Seven Secrets of Show Dog Success

Part 4: Have a Lot of Money or Know Where to Find It

By By Michael and Cathy Dugan |

Of the 3,000-plus AKC judges, only a few hundred get any regular work. As Cathy began her training to become an AKC judge three years ago, I often attended the seminars and training with her. I discovered that the requirements and hurdles demanded by the AKC to become a judge were a lot worse than law school; that was easy!

While individual photos and entry fees don’t sound like much, they add up when you consider that Ladybug competed in 400 dog shows over three years. You do the math.

Finding partners, the critical component
By the end of our first year it became obvious to us that if we were going to take Ladybug’s competition to a high level we were going to have to have partners. At first, we talked to fellow breeders to join us in “Team Ladybug” to promote her show career and sell some puppy futures for her future litters.

Paul and Judy Archambeau of Bela Vista Kennel in Santa Rosa, Calif., and Matthew Davis and Bill Waters of Asta PWDs in Reno, Nev., became our first partners and helped a lot both financially and as cheerleaders for Ladybug. Even with their help and our own resources we knew we needed more. We didn’t take vacations anymore because we didn’t have the time or the discretionary money. We turned to Amy Rutherford to help us recruit a major partner.

In the dog business, it’s the role of the professional handler to find a major backer. After all, it’s to their benefit to fund a serious campaign and they know people in the business better than anyone. Amy’s first love had always been terriers and she had great success with that Group, so that was a great place to start.

Because of her prominence and reputation with terriers, Amy was able to introduce us to Victor Malzoni and the game changed. Victor is a very successful real estate developer in Sao Paulo, Brazil, who has been a dog enthusiast his whole life. Primarily a terrier breeder and backer, Victor has successfully campaigned numerous terriers for years.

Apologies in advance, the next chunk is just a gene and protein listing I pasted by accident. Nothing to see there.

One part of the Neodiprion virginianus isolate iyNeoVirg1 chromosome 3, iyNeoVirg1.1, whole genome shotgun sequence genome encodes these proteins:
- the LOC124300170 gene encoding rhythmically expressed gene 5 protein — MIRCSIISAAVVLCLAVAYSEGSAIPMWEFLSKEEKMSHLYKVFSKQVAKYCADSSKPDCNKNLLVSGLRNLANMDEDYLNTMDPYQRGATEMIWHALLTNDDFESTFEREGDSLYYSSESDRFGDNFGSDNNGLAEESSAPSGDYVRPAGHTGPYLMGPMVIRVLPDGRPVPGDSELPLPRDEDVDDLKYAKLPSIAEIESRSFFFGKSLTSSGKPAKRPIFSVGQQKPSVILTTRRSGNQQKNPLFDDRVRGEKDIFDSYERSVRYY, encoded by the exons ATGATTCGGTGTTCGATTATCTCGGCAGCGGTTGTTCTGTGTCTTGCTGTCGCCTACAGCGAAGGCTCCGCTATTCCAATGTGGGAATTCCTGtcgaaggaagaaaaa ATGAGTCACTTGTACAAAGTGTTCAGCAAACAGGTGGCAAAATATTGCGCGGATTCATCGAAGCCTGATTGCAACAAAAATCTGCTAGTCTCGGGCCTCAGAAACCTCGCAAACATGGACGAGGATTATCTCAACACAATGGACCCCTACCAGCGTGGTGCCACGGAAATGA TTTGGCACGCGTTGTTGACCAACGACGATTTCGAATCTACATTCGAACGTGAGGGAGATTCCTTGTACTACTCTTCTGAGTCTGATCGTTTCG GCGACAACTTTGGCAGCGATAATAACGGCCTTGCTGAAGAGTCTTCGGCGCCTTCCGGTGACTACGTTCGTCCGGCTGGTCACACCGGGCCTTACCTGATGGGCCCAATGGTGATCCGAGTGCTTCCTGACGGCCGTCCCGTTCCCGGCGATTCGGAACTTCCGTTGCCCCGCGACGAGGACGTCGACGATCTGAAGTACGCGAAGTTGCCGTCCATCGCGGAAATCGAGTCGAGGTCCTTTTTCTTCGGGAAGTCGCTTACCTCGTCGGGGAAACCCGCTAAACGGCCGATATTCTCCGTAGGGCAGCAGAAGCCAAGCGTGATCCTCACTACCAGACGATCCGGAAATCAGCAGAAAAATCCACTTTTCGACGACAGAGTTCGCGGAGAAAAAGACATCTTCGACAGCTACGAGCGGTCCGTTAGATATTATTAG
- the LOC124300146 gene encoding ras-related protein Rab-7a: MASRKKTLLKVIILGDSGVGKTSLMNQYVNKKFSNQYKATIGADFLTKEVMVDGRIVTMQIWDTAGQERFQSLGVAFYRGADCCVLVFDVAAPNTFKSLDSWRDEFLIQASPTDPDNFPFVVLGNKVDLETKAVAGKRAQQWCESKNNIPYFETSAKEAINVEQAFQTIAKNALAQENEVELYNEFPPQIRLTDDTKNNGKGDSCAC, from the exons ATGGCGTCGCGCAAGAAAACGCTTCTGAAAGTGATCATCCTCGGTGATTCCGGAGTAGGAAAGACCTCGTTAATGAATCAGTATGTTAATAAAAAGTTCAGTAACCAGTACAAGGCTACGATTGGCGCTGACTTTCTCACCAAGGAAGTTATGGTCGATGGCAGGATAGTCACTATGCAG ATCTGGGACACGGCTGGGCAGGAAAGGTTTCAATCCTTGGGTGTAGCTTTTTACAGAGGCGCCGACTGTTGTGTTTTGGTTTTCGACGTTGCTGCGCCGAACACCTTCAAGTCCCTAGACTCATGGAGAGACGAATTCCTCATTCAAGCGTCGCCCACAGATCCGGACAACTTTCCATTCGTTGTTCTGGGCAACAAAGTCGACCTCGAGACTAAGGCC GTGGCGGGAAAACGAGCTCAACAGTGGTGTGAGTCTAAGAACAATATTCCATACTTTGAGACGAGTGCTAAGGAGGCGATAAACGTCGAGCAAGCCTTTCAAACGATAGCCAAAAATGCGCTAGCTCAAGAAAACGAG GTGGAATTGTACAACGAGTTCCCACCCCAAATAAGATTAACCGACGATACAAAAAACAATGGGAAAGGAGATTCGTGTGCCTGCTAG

During the time he helped with Ladybug, he also campaigned several top-winning terriers with his fellow breeder, Jerson Valle. Victor became a close friend and advisor. We found that Victor is a true dog lover and one of the classiest persons we have ever met.

If everyone in the dog world was like Victor they’d have to remake Best In Show. His vast experience was critical to Ladybug’s success. One of the reasons he was delighted to work with us was the absence of PWDs in Brazil, a Portuguese-speaking country.

Do you have a plan?
Even with all of the pieces in place that we’ve mentioned none of it would have worked without a comprehensive business strategy. First with Team Ladybug and then with Victor Malzoni, we started each year with very specific goals about shows, objectives and measuring increasing success.

We put together an advertising campaign based on when various magazines were published so that Ladybug was in the fancy’s eye constantly. We tracked shows nine months in the future to see where the largest entry and best judges were going to be so we could plan our travel schedule. We’ll talk more about this in an upcoming article on “Understanding the Game.”